Alexander Knysh presents his vision of the Sufi-Salafi confrontation, followed by a discussion of this controversial topic by three respondents: Bernard Haykel, Princeton University; Marcia Hermansen, Loyola University; and Bruce Lawrence, Duke University. The event was organized and sponsored by the Abdallah Kamel Center for the Study of Islamic Law and Civilization at Yale Law School: https://law.yale.edu/centers-workshops/abdallah-s-kamel-center-study-islamic-law-and-civilization .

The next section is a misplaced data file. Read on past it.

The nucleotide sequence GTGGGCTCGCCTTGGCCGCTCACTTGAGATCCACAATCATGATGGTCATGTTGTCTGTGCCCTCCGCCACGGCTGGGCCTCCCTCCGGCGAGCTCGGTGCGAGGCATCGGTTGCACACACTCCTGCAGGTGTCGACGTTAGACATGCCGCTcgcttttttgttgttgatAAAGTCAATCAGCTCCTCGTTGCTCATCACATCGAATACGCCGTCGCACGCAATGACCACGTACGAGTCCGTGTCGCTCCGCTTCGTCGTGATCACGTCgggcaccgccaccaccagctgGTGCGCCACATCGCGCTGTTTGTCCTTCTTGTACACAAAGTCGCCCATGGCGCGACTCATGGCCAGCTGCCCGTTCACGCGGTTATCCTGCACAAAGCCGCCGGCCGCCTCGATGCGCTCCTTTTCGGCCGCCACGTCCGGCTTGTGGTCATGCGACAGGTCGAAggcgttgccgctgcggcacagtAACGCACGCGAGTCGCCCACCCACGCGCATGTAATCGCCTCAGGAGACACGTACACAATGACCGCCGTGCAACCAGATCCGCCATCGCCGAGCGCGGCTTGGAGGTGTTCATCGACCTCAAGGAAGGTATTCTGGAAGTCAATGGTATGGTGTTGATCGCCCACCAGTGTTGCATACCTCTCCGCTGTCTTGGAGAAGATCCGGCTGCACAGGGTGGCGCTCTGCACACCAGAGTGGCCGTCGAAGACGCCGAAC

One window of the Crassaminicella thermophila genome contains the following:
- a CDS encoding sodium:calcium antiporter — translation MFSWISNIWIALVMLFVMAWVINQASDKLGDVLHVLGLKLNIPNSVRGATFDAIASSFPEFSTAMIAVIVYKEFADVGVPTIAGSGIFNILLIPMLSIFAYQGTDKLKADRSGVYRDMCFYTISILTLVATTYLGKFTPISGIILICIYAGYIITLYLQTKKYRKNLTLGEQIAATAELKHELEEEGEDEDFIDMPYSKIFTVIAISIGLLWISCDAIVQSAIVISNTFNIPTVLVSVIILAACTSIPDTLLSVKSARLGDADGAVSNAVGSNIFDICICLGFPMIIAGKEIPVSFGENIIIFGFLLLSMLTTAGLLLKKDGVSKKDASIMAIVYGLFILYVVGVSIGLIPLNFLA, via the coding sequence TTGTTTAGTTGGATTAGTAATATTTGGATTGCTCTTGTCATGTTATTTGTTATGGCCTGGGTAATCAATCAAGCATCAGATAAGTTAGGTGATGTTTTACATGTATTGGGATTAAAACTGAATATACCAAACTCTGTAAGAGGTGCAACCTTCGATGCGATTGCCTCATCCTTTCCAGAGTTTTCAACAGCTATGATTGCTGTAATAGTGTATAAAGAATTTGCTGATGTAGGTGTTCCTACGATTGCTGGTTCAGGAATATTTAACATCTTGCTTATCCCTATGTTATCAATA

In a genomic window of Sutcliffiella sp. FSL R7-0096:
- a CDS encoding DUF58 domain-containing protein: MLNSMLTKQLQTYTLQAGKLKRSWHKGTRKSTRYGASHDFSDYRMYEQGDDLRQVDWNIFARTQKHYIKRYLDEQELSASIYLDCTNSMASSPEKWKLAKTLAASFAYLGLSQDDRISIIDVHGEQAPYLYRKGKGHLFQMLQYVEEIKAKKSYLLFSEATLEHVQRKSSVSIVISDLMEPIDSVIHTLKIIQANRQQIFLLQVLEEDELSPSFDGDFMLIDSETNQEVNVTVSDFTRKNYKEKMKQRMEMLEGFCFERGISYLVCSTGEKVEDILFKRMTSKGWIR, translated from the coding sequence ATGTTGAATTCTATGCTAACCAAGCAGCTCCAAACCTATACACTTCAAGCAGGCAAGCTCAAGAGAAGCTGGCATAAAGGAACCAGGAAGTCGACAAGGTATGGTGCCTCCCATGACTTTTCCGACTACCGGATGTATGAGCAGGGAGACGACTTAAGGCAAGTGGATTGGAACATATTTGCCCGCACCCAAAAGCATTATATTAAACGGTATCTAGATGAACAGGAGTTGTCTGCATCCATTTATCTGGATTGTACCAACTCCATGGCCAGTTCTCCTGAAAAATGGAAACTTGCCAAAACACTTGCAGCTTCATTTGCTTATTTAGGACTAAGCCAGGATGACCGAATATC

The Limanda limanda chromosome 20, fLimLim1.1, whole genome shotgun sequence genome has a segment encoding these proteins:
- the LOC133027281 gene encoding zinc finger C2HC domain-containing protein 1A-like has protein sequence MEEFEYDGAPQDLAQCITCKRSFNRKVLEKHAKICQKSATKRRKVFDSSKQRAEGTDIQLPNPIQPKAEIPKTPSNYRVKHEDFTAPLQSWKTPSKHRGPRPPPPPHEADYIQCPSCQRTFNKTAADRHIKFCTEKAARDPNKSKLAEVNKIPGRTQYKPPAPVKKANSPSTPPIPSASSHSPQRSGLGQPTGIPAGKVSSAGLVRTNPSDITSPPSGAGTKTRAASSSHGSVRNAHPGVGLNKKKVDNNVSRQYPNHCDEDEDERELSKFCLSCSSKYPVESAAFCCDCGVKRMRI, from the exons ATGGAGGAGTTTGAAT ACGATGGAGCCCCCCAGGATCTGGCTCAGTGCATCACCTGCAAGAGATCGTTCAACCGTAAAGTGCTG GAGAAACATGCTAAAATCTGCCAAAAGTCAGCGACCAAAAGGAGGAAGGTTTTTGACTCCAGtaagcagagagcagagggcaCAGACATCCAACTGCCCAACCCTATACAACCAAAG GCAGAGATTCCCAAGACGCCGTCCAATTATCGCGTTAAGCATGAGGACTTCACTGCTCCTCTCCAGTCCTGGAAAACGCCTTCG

The gist of the conversation: The rift between the Salafis (lit. “followers of the pious forebears of Islam”; usually translated as “purists/fundamentalists”) and the Sufis (Muslim ascetics-mystics) is found throughout the Muslim world today as well as the Muslim communities in the West and the Russian Federation. Observers often construe it as evidence of the intractable incompatibility and mutual hostility of these two distinctive interpretations and practices of Islam. However, this general observation often obscures the fact that behind the apparent universality of the Salafi-Sufi quarrel lies a myriad of local factors that shape its concrete (and often unique) manifestations in different Islamic societies. Alexander Knysh’s talk examines some concrete social and political contexts in which this long-standing confrontation is unfolding today.